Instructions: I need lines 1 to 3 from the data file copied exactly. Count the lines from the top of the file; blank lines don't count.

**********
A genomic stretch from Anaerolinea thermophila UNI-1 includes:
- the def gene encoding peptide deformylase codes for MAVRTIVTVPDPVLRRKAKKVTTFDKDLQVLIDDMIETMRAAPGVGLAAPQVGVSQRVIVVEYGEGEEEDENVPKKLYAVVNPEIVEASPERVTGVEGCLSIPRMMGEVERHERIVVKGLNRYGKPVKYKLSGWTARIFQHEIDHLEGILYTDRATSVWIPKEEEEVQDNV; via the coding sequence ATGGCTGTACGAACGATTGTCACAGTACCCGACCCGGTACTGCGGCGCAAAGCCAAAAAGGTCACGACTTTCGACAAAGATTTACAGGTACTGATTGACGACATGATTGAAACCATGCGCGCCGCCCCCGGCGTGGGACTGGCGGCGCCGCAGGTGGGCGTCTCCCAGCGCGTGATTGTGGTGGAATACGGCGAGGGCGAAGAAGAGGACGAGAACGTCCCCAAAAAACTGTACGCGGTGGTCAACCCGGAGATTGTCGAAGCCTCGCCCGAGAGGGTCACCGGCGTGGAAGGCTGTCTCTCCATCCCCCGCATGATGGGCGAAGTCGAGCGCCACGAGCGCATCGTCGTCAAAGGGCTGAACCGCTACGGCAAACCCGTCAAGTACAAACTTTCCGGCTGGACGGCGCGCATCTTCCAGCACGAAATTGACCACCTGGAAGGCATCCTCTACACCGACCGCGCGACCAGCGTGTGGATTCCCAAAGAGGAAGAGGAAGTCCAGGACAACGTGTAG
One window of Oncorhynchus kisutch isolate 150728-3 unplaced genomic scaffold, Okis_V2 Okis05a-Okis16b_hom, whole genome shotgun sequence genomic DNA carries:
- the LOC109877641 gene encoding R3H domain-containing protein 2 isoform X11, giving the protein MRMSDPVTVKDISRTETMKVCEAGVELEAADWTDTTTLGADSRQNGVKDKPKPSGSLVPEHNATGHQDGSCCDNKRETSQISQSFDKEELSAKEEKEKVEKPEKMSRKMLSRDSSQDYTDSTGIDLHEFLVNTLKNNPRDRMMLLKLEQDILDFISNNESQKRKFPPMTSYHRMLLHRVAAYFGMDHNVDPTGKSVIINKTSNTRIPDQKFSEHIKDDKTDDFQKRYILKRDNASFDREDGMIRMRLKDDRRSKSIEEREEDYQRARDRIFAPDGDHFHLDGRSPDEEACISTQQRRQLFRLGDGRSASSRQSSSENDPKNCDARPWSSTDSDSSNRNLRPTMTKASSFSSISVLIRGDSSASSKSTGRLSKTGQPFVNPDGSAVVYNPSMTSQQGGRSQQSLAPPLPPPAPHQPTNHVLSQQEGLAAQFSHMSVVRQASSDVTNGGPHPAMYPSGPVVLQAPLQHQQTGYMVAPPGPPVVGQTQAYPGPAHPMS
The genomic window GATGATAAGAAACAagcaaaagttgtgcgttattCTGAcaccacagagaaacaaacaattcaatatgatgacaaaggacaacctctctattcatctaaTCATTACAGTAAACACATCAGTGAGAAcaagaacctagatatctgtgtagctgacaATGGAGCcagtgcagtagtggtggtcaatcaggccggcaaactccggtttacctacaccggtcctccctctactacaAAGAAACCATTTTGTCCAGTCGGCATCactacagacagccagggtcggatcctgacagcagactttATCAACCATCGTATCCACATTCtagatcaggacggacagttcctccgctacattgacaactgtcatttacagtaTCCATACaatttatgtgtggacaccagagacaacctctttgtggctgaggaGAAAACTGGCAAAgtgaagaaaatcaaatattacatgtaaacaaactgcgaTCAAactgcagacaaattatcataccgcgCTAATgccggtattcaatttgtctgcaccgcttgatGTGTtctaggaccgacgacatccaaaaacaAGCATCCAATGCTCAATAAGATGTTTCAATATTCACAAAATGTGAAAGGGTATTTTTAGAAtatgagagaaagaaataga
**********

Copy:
A genomic stretch from Anaerolinea thermophila UNI-1 includes:
- the def gene encoding peptide deformylase codes for MAVRTIVTVPDPVLRRKAKKVTTFDKDLQVLIDDMIETMRAAPGVGLAAPQVGVSQRVIVVEYGEGEEEDENVPKKLYAVVNPEIVEASPERVTGVEGCLSIPRMMGEVERHERIVVKGLNRYGKPVKYKLSGWTARIFQHEIDHLEGILYTDRATSVWIPKEEEEVQDNV; via the coding sequence ATGGCTGTACGAACGATTGTCACAGTACCCGACCCGGTACTGCGGCGCAAAGCCAAAAAGGTCACGACTTTCGACAAAGATTTACAGGTACTGATTGACGACATGATTGAAACCATGCGCGCCGCCCCCGGCGTGGGACTGGCGGCGCCGCAGGTGGGCGTCTCCCAGCGCGTGATTGTGGTGGAATACGGCGAGGGCGAAGAAGAGGACGAGAACGTCCCCAAAAAACTGTACGCGGTGGTCAACCCGGAGATTGTCGAAGCCTCGCCCGAGAGGGTCACCGGCGTGGAAGGCTGTCTCTCCATCCCCCGCATGATGGGCGAAGTCGAGCGCCACGAGCGCATCGTCGTCAAAGGGCTGAACCGCTACGGCAAACCCGTCAAGTACAAACTTTCCGGCTGGACGGCGCGCATCTTCCAGCACGAAATTGACCACCTGGAAGGCATCCTCTACACCGACCGCGCGACCAGCGTGTGGATTCCCAAAGAGGAAGAGGAAGTCCAGGACAACGTGTAG
One window of Oncorhynchus kisutch isolate 150728-3 unplaced genomic scaffold, Okis_V2 Okis05a-Okis16b_hom, whole genome shotgun sequence genomic DNA carries: